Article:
Deep Characterization

By Normandie Fischer, @WritingOnBoard

Following up on my April post about deepening characterization, let’s take a look at Charles Martin’s Thunder and Rain.In all of his books, Martin writes of wounded folk who face challenges based on the lies they believe about themselves and their world.

The characters in Thunder and Rain:
Cowboy is an ex-Texas Rangerwho struggles to survive as a rancher, to pay off his almost-ex-wife’s debt, and to make things right for his young son.

Andie is the wife he failed, the one he still wants to rescue—the one he thinks God wants him to save.

Sam is a woman running from the Bad Guy and hanging onto a secret that could put the man away for good.

Hope, her young daughter, has run afoul of the Bad Guy and uses a journal to tell God her secrets. (I adore Hope. Well, really, I adore them all—except for Andie and the Bad Guy, but that’s to be expected. The Bad Guy is horrid and dangerous because he’s in a position of power. The perfect villain.)

You can imagine the lies these folk are busy telling themselves merely to survive. Martin’s heroes are heroes, and like all heroes, they are flawed. When we first meet Cowboy, we see a man who is torn between two desires and two realities.

This is important.

These layers are what make us want to know more about Cowboy—and they make us want him to win—but we’re not sure what winning will mean for him. This uncertainty makes us curious. We want answers.

  • Why has Cowboy put away his badge?
  • What are his goals—immediate and long-term?
  • What in his past might have turned him into someone who has to save others?
  • Can he actually save anyone, including himself?
  • What hold does his wife have on him?
  • What is her purpose in the story? 
  • Why does Cowboy roll a cigarette each time he spies on Andie? Why does he leave it there, unsmoked? What does it mean?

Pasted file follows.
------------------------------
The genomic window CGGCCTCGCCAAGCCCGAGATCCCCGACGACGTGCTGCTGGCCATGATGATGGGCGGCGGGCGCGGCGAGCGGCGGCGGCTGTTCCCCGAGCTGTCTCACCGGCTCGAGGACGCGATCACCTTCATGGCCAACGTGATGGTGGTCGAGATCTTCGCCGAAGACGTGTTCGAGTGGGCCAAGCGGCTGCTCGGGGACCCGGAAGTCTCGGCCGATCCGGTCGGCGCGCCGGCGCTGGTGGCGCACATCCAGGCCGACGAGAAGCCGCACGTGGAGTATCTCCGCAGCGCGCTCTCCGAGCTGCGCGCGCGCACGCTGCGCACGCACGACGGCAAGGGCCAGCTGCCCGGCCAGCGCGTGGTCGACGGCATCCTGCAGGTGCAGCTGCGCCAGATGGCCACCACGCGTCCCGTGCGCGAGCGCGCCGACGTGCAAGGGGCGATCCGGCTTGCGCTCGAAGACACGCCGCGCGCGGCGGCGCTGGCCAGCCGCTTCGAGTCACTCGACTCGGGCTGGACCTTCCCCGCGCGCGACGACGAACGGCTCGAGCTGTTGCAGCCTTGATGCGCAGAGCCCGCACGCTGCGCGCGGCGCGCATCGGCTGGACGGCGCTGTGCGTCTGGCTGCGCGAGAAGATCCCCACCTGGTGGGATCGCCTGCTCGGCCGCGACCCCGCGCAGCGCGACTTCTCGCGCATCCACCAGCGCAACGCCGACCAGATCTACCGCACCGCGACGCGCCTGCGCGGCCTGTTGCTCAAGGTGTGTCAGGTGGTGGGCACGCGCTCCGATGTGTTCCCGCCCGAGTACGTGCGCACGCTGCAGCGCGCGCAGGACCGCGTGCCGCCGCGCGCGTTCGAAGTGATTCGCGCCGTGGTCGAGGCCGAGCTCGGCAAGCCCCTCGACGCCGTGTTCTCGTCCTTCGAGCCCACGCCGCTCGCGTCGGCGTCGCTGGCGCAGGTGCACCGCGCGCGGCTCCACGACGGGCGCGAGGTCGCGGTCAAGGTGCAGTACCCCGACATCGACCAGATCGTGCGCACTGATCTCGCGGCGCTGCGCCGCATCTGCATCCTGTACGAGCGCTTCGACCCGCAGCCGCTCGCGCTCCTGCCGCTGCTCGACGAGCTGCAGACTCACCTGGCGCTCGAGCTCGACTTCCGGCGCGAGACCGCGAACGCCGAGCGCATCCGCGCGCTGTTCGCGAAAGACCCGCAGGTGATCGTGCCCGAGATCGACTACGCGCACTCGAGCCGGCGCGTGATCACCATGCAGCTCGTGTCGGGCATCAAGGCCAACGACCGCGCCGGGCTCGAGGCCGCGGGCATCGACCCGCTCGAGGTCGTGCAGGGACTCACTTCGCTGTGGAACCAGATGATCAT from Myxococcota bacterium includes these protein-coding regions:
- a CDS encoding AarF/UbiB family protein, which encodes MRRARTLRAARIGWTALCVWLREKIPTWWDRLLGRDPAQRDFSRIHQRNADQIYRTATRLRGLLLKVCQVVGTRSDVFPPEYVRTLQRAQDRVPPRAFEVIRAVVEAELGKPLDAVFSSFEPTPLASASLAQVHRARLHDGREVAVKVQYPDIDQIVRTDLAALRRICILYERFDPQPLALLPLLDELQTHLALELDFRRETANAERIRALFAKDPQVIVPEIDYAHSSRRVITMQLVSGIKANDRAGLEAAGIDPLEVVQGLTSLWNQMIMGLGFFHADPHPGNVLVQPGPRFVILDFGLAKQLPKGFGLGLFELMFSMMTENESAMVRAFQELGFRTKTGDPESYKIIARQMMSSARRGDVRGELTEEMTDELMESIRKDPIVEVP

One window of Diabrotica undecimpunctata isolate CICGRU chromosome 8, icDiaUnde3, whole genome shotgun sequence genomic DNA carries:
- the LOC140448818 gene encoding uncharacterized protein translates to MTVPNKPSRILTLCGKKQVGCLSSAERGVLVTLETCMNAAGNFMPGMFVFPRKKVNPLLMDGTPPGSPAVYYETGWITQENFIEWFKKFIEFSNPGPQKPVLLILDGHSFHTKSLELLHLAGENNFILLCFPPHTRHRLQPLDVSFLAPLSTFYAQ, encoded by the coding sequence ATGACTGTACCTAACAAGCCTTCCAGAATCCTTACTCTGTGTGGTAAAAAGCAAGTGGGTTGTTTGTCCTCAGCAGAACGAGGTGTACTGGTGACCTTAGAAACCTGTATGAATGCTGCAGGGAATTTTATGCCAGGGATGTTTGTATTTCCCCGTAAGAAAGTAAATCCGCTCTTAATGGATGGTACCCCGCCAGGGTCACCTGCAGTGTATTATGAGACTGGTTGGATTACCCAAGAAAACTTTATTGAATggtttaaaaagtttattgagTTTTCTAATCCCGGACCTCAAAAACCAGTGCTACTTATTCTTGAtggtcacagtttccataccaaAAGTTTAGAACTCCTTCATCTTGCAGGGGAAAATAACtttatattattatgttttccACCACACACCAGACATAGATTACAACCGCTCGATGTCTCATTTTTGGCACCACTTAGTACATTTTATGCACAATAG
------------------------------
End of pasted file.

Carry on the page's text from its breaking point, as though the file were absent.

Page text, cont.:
• What is he going to do about the new problems in his life?

As for Sam, she’s a woman on the run with her precocious daughter, Hope. They have to succeed. We’re rooting for her, but we want answers.

  • Why does she keep picking losers, men who take advantage of her?
  • What do her choices say about her and her perception of herself?
  • Is she a strong or a weak character?
  • What is most important in her life?
  • Will she have to settle for what she deserves?
  • Or will she win what she longs for and doesn’t deserve?

Can you see the sort of questions Martin, as the creator of these characters, had to ask himself before he began and as he wrote? He needed their backstory and their now story and perhaps their future story. He needed to know them.

Which, I assume, brought him to–

  • What does Cowboy want, and how can that be shown through the things he tells himself?
  • Is Cowboy working under assumptions that are true or false? 
  • Are these absolutes based on his worldview or based on how he views himself?
  • Is he trying to make up for something in his past? 
  • Is he trying to keep from letting someone down? Who? His son, his father, himself?
  • What career choice would best highlight Cowboy’s strengths and weaknesses? 
  • Why would he leave it and become a rancher? How well will that choice work? Why or why not?
  • What in him might have made him choose Andie and then not be the man she needed him to be?
  • What in him or his past would have made him take the blame for her failures?

And then there was Sam–

  • What lies does she believe about herself? What truths hasn’t she admitted?
  • How will the story reveal these to her and to the reader?
  • How did her past turn her into a woman who made such bad choices?
  • If her stated goal is to protect her daughter and herself, what might she have to do to accomplish that?
  • Do her longings coincide with her stated goal? 
  • What might be her deepest longings?A home? A man who is worthy of her love? A father for Hope?